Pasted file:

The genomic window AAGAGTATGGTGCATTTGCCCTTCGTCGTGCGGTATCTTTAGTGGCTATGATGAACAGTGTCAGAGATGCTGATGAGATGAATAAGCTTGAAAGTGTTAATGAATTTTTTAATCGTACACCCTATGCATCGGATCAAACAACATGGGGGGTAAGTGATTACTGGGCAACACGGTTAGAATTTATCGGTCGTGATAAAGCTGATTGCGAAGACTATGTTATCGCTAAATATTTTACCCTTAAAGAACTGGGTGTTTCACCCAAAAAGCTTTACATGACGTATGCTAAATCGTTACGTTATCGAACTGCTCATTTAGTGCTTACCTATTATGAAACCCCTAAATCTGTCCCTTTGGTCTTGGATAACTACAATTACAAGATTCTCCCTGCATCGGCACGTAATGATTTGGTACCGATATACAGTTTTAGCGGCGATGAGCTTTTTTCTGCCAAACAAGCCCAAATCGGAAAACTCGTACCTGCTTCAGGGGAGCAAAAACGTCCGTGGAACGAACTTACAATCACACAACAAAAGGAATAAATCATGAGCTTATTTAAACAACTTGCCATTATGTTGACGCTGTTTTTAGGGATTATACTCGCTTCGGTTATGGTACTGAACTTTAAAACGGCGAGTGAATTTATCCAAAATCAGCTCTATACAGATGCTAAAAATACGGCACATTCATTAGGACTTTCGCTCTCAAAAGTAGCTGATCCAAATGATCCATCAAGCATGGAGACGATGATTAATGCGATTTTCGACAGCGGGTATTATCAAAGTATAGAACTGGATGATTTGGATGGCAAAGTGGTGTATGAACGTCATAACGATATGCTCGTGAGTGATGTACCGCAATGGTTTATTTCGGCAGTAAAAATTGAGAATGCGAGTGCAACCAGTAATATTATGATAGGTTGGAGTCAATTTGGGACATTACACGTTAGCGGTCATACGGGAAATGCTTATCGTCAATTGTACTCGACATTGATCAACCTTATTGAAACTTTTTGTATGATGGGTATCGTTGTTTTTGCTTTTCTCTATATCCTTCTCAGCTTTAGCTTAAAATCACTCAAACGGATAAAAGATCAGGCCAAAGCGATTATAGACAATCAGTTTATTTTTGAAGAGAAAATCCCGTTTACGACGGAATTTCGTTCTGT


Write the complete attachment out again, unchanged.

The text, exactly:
The genomic window AAGAGTATGGTGCATTTGCCCTTCGTCGTGCGGTATCTTTAGTGGCTATGATGAACAGTGTCAGAGATGCTGATGAGATGAATAAGCTTGAAAGTGTTAATGAATTTTTTAATCGTACACCCTATGCATCGGATCAAACAACATGGGGGGTAAGTGATTACTGGGCAACACGGTTAGAATTTATCGGTCGTGATAAAGCTGATTGCGAAGACTATGTTATCGCTAAATATTTTACCCTTAAAGAACTGGGTGTTTCACCCAAAAAGCTTTACATGACGTATGCTAAATCGTTACGTTATCGAACTGCTCATTTAGTGCTTACCTATTATGAAACCCCTAAATCTGTCCCTTTGGTCTTGGATAACTACAATTACAAGATTCTCCCTGCATCGGCACGTAATGATTTGGTACCGATATACAGTTTTAGCGGCGATGAGCTTTTTTCTGCCAAACAAGCCCAAATCGGAAAACTCGTACCTGCTTCAGGGGAGCAAAAACGTCCGTGGAACGAACTTACAATCACACAACAAAAGGAATAAATCATGAGCTTATTTAAACAACTTGCCATTATGTTGACGCTGTTTTTAGGGATTATACTCGCTTCGGTTATGGTACTGAACTTTAAAACGGCGAGTGAATTTATCCAAAATCAGCTCTATACAGATGCTAAAAATACGGCACATTCATTAGGACTTTCGCTCTCAAAAGTAGCTGATCCAAATGATCCATCAAGCATGGAGACGATGATTAATGCGATTTTCGACAGCGGGTATTATCAAAGTATAGAACTGGATGATTTGGATGGCAAAGTGGTGTATGAACGTCATAACGATATGCTCGTGAGTGATGTACCGCAATGGTTTATTTCGGCAGTAAAAATTGAGAATGCGAGTGCAACCAGTAATATTATGATAGGTTGGAGTCAATTTGGGACATTACACGTTAGCGGTCATACGGGAAATGCTTATCGTCAATTGTACTCGACATTGATCAACCTTATTGAAACTTTTTGTATGATGGGTATCGTTGTTTTTGCTTTTCTCTATATCCTTCTCAGCTTTAGCTTAAAATCACTCAAACGGATAAAAGATCAGGCCAAAGCGATTATAGACAATCAGTTTATTTTTGAAGAGAAAATCCCGTTTACGACGGAATTTCGTTCTGT